Detroit decriminalizes psychedelic mushrooms

Detroit decriminalizes psychedelic mushrooms: What it means

Psilocybin mushrooms -- "magic mushrooms" --displayed by a grower in Denver. Once grown, the psychedelic mushrooms are dried and then either eaten raw or steeped into tea. Denver voters in May decriminalized the personal possession of the fungi, although police retain the right to arrest people for selling or distributing them in large quantities.

Detroit residents voted to decriminalize entheogenic plants, including psychedelic mushrooms, during Tuesday’s election. But that doesn’t mean you can start growing your own shrooms or selling them commercially.

It does, however, mean that the city will not prioritize arrests for the use and possession of entheogenic plants.

“Shall the voters of the City of Detroit adopt an ordinance to the 2019 Detroit City Code that would decriminalize to the fullest extent permitted under Michigan law the personal possession and therapeutic use of Entheogenic Plants by adults and make the personal possession and therapeutic use of Entheogenic Plants by adults the city’s lowest law-enforcement priority,” Proposal E reads.

Over 61 percent of voters supported the measure.

State Sen. Jeff Irwin, D-Ann Arbor, has long been a supporter of decriminalizing entheogens and recently introduced a bill in the state Senate with Adam Hollier, D-Detroit, that proposed statewide decriminalization.

“When you look at these entheogenic substances, they are not causing problems in our communities,” Irwin said. “By and large, they are the types of substances that have medicinal value, and a long history of cultural and religious significance. And they have a very low propensity for abuse. And so, for all those reasons, it makes perfect sense to stop wasting time and money arresting and prosecuting people for using.”

Here’s everything you need to know about Proposal E and the movement to decriminalize psychedelics:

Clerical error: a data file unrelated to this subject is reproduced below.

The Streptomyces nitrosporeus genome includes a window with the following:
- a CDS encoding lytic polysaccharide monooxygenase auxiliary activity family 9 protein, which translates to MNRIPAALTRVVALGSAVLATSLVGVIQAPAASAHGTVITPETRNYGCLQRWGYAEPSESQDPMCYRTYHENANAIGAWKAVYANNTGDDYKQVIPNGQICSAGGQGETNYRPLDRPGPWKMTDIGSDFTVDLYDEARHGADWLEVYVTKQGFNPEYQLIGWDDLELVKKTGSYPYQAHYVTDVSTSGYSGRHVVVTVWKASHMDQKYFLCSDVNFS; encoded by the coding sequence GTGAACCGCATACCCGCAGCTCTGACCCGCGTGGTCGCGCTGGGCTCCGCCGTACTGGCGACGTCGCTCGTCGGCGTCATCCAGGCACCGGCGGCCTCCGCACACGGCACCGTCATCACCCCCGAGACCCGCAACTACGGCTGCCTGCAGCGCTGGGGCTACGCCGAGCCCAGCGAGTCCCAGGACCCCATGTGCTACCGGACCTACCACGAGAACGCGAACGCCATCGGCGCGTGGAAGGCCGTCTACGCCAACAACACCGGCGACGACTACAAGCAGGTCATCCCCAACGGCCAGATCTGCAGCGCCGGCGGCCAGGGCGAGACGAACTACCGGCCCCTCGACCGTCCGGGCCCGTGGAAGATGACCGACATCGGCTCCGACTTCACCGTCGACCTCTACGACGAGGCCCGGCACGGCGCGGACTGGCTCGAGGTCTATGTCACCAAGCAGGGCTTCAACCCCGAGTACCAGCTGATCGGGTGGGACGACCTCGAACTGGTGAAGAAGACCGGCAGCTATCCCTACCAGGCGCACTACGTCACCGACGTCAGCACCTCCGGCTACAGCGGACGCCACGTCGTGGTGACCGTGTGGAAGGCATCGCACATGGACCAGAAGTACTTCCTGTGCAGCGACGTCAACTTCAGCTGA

The difference between decriminalization and legalization

The personal possession and therapeutic use of entheogenic plants by adults is still not legal.

Decriminalization means it becomes the city’s lowest law-enforcement priority and criminal charges will not be pressed against those who are found in possession of the drug. It is no longer an arrestable or jailable offense, Irwin said.

Detroit is not the first

Denver was the first to decriminalize entheogens, making the move in 2019.

In the state, Ann Arbor city council voted to decriminalize psychedelic mushrooms in October 2020, making it the fourth city in the U.S. and first in Michigan to do so. Washtenaw County Prosecutor Eli Savit has previously said he does not plan to “prosecute the use or possession of entheogenic plants in any other part of the county.”

Grand Rapids city commissioners voted in October to “show support” for the decriminalization of psychedelic mushrooms, but have yet to pass any proposals.

Oregon took it a step further and legalized magic mushrooms this time last year.

Irwin pointed out that, in many cases, governments have voted to decriminalize psychedelics, but in Detroit, voters passed the proposal.

“I think it’s particularly interesting and exciting that the citizens so strongly supported it,” Irwin said. “I think that sends a strong signal that people, at least the in city of Detroit, and I think all over the state of Michigan, would be better served by no longer arresting or prosecuting or locking people up for using these entheogenic substances.

Benefits and detriments of decriminalization

The jury is still out on the benefits of entheogenic plants.

A Johns Hopkins research team found last year that psychedelic treatment with psilocybin can relieve major depression. Still, most scientists and experts agree that there needs to be more research before widespread legalization or commercial selling. The good news is, decriminalization does neither of those things.

“(Research has) seen a lot of promise with using these substances to treat (depression and anxiety),” Irwin said. “There are people who have chronic pain, who are in our state right now, who might have migraines or cluster headaches, and you know, for years they were prescribed heavy-duty opiates that didn’t really work. But then one day, those people might find relief that is much more effective from a non-toxic alternative. And unfortunately, those people have to face a choice of either using the medicine that is safest for them and works best or breaking the law.”

Irwin theorized so many people might be against the decriminalization of entheogenic plants is because they haven’t tried it and associate it with the War on Drugs.

“I think that one of the challenges that we have with these entheogenic substances is that, unlike with something like cannabis, where most people have tried it and have personal experience with it, most people have not tried psilocybin or peyote, or ayahuasca, some of these natural substances that have been used by humans for thousands of years, but they’re just not common in our in our modern society,” he said.

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